I received a couple of comments regarding my last post on Seahorse's GNOME Keyring integration and would like to respond to them here so everyone not following the comments on my posts can see them. :P
Étienne: I would suppose this would depend on how you changed your session/login password if you did it via the About Me control applet, it could probably be modified to change the keyring password as well. I'm not sure how secure entries would be implemented for it without copying code though, perhaps with GNOME keyring's new secure memory API?
- What about thinkfinger integration? It seems like about some of gnome password dialogs support this (gdm,console), some do in a broken way (gksudo) and others don't (keyring manager, gnome-screensaver).
This might be useful but would need to be implemented on the gnome-keyring end. Luckily gnome-keyring is just a generic secret store and can do many such things. Also, I would imagine hardware for testing would be required.
- Why doesn't gnome-keyring just use your user password as the master password? Or, why can't gnome-keyring store my user password and my sudo password? One way or the other would seem more unified and consistent.
gnome-keyring can't simply use your user password unless you enter it as your master password because as a user, you don't have access to the hash of your system password stored in /etc/shadow. Étienne's comment mentioned libpam-keyring, but it's my understanding that you still have to originally set gnome-keyring to use your session password. Although now you should be able to get around the problem mentioned at the libpam-keyring site of not being able to change your keyring password. I suppose gnome-keyring could store your sudo password but I'm not sure that would be advisable (i.e. you might as well always run as root). This would probably require a patch to gksudo/whichever graphical auth library you're using for privilege escalation.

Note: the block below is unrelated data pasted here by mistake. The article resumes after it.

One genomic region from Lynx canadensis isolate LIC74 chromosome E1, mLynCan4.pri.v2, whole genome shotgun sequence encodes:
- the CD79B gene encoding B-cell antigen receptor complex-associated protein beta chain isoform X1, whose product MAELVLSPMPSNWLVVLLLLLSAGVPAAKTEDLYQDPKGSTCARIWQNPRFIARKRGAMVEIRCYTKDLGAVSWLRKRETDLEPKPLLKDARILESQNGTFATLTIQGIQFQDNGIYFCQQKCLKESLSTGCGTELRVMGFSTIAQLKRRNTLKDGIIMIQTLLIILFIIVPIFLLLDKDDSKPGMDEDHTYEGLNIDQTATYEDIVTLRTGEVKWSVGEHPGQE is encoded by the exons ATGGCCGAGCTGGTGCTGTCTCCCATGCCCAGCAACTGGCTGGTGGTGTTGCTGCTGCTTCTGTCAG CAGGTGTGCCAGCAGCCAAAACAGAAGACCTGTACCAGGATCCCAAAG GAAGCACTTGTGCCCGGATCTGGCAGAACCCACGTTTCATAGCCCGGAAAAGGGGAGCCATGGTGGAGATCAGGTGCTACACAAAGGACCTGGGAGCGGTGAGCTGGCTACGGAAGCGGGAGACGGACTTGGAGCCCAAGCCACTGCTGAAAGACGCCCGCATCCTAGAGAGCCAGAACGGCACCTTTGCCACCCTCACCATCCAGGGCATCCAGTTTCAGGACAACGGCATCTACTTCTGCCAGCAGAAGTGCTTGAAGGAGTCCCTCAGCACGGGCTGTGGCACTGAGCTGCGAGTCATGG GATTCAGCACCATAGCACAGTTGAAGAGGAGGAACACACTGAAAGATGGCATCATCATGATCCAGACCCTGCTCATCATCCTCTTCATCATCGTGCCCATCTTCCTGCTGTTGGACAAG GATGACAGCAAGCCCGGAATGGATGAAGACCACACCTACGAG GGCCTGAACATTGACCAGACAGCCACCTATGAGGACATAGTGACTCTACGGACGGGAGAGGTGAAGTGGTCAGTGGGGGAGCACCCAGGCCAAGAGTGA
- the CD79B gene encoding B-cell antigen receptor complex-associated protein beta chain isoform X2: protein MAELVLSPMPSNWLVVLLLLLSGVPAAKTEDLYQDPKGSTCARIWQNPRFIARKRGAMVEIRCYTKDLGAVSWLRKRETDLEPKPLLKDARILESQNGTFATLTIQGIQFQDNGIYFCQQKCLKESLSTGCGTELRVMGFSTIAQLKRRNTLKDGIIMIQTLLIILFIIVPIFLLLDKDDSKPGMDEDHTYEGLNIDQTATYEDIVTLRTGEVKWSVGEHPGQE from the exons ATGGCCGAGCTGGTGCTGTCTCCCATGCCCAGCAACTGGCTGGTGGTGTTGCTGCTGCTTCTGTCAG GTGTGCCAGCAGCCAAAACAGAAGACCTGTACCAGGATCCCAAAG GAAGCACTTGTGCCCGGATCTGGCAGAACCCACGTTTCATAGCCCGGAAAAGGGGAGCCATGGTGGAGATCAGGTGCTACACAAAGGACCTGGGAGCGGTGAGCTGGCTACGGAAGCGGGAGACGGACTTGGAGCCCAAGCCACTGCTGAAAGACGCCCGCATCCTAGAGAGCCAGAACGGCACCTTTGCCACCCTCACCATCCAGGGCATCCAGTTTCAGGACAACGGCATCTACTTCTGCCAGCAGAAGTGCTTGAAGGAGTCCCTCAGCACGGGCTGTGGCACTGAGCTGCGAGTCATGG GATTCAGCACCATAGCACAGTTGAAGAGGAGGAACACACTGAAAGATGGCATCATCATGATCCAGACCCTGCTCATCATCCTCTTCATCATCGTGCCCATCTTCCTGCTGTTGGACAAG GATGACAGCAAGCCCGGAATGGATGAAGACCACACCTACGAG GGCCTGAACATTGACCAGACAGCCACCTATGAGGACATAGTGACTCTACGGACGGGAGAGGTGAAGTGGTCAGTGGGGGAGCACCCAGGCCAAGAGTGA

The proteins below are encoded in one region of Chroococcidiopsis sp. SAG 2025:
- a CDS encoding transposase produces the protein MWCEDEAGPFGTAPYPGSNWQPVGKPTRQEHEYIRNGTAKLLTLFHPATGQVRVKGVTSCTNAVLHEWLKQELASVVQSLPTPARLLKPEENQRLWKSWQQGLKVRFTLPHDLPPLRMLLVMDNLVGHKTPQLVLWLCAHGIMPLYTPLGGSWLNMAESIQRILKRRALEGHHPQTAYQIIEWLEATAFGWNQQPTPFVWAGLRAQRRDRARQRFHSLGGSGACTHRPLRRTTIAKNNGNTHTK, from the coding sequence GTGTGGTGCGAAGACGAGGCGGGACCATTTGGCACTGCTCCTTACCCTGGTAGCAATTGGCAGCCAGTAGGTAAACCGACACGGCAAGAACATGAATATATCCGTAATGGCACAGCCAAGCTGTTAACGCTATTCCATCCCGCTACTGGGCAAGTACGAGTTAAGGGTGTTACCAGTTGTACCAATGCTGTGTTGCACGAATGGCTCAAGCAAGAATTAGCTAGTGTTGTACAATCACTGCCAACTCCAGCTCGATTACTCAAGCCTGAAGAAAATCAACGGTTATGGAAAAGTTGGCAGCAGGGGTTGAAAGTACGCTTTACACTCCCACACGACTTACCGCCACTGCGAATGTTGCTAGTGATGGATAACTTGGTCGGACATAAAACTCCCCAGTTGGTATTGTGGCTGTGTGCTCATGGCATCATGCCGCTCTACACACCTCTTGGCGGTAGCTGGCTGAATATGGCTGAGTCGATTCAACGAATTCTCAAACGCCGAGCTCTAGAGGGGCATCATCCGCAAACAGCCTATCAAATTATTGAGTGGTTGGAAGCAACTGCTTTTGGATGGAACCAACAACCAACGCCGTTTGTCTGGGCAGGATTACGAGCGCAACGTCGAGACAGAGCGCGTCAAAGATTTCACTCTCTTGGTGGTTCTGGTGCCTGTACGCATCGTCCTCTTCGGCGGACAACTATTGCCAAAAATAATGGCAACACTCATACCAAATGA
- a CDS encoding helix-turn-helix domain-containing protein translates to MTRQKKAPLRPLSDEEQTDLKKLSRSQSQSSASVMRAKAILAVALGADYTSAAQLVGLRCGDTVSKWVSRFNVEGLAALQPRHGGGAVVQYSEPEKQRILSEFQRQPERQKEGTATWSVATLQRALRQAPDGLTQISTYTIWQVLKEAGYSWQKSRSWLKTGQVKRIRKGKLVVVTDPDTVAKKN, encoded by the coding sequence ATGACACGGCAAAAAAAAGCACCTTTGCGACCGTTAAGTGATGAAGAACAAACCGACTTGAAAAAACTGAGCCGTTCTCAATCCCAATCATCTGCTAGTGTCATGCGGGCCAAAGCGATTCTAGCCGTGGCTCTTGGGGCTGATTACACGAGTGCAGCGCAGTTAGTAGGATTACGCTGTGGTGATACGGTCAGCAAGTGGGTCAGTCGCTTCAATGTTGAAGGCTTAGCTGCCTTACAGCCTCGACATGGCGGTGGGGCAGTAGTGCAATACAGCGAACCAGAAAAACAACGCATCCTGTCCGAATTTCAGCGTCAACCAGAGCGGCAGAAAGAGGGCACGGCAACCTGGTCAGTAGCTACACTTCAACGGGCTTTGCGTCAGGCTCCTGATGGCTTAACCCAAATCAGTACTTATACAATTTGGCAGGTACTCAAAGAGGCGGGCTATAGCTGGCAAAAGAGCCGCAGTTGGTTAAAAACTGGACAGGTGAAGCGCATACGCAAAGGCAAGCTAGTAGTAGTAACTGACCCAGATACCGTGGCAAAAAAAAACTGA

- It would be nice if gnome-keyring had some notion of "important" passwords vs everything else so that it can just go ahead and fill in the right values when I don't care sort of like firefox does when it doesn't have a master password set. Something in between where on a per password basis I can say "Always ask for master" would be cool.
This might be where an editor is needed to be able to set/unset the application access permissions. Right now if you select 'Always Allow' or 'Deny' there's no way to change that.
- Firefox and other apps integration: Firefox reimplements exactly the same functionality. Could gnome-keyring be swapped out in the gnome native builds like they have done for print and file dialogs?
I'm not sure about Firefox, but possibly Epiphany. There are some thoughts on that on l.g.o.